Peritoneal macrophages of normal mice exhibited natural suppressor activity, as indicated by their ability to inhibit the proliferation of spleen cells in response to stimulation with phytohemagglutinin (PHA) or concanavalin A (Con A). Their suppressor function could be modulated in vitro with a variety of treatment regimens. High-dose lipopolysaccharide (LPS) (LPSH; 10 μg/ ml) or lymphokines (supernatant from Con A-stimulated spleen cells) plus low-dose LPS (LPSL; 10 ng/ml) caused a reduction in the suppressor activity of adherent peritoneal macrophages. In contrast, these same treatments induced the macrophages to become tumoricidal and cytostatic for tumor cells, indicating a major dissociation between the regulation of suppressor and cytotoxic activities of macrophages. The lack of correlation between these activities was further demonstrated by macrophages that had been activated in vitro by Corynebacterium parvum: these cells expressed high tumoricidal and cytostatic activities, and also strong suppressor activity. The suppressor function could be selectively downregulated by in vitro pretreatment with LPSH.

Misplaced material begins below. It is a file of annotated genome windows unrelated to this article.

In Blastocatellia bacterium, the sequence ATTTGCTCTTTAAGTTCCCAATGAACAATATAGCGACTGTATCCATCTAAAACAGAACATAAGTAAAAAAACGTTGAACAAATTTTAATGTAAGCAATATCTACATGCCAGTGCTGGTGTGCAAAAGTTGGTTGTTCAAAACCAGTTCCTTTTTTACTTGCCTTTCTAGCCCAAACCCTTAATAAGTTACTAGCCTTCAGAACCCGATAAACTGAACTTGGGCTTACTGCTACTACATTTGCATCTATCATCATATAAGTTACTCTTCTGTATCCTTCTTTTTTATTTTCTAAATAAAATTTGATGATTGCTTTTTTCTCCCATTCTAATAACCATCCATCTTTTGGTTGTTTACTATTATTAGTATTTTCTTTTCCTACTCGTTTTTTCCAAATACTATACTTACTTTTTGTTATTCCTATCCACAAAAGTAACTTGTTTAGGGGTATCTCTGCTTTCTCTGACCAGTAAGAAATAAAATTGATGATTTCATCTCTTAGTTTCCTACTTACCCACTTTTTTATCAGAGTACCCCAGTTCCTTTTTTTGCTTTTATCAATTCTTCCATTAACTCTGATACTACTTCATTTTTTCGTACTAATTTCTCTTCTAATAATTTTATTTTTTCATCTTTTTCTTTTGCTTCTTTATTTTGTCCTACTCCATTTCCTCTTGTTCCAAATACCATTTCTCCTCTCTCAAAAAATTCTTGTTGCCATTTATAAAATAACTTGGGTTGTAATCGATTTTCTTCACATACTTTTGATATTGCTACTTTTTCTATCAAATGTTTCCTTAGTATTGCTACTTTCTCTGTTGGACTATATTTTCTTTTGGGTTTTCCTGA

ASJC Scopus subject areas
- Cell Biology